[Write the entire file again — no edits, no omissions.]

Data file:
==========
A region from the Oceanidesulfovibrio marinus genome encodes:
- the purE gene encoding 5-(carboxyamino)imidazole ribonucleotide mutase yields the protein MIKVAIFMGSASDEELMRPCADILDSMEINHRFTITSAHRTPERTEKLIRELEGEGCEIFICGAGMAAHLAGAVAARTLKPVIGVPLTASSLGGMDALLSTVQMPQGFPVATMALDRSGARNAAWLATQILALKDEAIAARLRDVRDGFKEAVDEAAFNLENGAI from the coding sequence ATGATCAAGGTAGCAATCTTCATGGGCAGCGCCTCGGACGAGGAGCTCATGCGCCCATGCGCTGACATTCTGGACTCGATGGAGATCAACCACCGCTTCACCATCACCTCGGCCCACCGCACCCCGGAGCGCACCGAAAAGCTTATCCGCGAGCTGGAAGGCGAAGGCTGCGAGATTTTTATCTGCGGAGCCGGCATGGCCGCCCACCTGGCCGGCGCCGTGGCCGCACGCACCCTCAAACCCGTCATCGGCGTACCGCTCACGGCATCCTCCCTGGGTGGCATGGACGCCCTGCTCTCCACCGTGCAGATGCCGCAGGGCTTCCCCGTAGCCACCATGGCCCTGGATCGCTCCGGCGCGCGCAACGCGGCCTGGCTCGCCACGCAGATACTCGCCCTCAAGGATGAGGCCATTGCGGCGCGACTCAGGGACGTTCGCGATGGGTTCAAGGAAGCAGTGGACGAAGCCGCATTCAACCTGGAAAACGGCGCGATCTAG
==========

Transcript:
A region from the Oceanidesulfovibrio marinus genome encodes:
- the purE gene encoding 5-(carboxyamino)imidazole ribonucleotide mutase yields the protein MIKVAIFMGSASDEELMRPCADILDSMEINHRFTITSAHRTPERTEKLIRELEGEGCEIFICGAGMAAHLAGAVAARTLKPVIGVPLTASSLGGMDALLSTVQMPQGFPVATMALDRSGARNAAWLATQILALKDEAIAARLRDVRDGFKEAVDEAAFNLENGAI from the coding sequence ATGATCAAGGTAGCAATCTTCATGGGCAGCGCCTCGGACGAGGAGCTCATGCGCCCATGCGCTGACATTCTGGACTCGATGGAGATCAACCACCGCTTCACCATCACCTCGGCCCACCGCACCCCGGAGCGCACCGAAAAGCTTATCCGCGAGCTGGAAGGCGAAGGCTGCGAGATTTTTATCTGCGGAGCCGGCATGGCCGCCCACCTGGCCGGCGCCGTGGCCGCACGCACCCTCAAACCCGTCATCGGCGTACCGCTCACGGCATCCTCCCTGGGTGGCATGGACGCCCTGCTCTCCACCGTGCAGATGCCGCAGGGCTTCCCCGTAGCCACCATGGCCCTGGATCGCTCCGGCGCGCGCAACGCGGCCTGGCTCGCCACGCAGATACTCGCCCTCAAGGATGAGGCCATTGCGGCGCGACTCAGGGACGTTCGCGATGGGTTCAAGGAAGCAGTGGACGAAGCCGCATTCAACCTGGAAAACGGCGCGATCTAG